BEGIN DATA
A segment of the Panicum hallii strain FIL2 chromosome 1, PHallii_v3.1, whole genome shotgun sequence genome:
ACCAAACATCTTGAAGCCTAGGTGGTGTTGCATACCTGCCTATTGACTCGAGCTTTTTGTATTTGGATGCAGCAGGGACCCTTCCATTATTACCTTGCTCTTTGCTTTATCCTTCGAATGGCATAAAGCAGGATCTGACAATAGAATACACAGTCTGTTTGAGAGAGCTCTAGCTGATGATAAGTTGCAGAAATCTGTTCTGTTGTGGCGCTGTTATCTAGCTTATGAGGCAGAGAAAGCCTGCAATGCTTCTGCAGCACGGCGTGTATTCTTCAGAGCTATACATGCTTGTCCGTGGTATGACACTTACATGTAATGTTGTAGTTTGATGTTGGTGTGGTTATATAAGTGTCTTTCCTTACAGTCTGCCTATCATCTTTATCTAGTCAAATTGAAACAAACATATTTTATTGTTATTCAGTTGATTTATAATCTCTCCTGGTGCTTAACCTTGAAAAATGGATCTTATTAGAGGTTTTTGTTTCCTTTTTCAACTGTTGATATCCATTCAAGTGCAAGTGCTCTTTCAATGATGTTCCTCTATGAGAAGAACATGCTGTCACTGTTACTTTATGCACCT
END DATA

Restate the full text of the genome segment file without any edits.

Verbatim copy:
A segment of the Panicum hallii strain FIL2 chromosome 1, PHallii_v3.1, whole genome shotgun sequence genome:
ACCAAACATCTTGAAGCCTAGGTGGTGTTGCATACCTGCCTATTGACTCGAGCTTTTTGTATTTGGATGCAGCAGGGACCCTTCCATTATTACCTTGCTCTTTGCTTTATCCTTCGAATGGCATAAAGCAGGATCTGACAATAGAATACACAGTCTGTTTGAGAGAGCTCTAGCTGATGATAAGTTGCAGAAATCTGTTCTGTTGTGGCGCTGTTATCTAGCTTATGAGGCAGAGAAAGCCTGCAATGCTTCTGCAGCACGGCGTGTATTCTTCAGAGCTATACATGCTTGTCCGTGGTATGACACTTACATGTAATGTTGTAGTTTGATGTTGGTGTGGTTATATAAGTGTCTTTCCTTACAGTCTGCCTATCATCTTTATCTAGTCAAATTGAAACAAACATATTTTATTGTTATTCAGTTGATTTATAATCTCTCCTGGTGCTTAACCTTGAAAAATGGATCTTATTAGAGGTTTTTGTTTCCTTTTTCAACTGTTGATATCCATTCAAGTGCAAGTGCTCTTTCAATGATGTTCCTCTATGAGAAGAACATGCTGTCACTGTTACTTTATGCACCT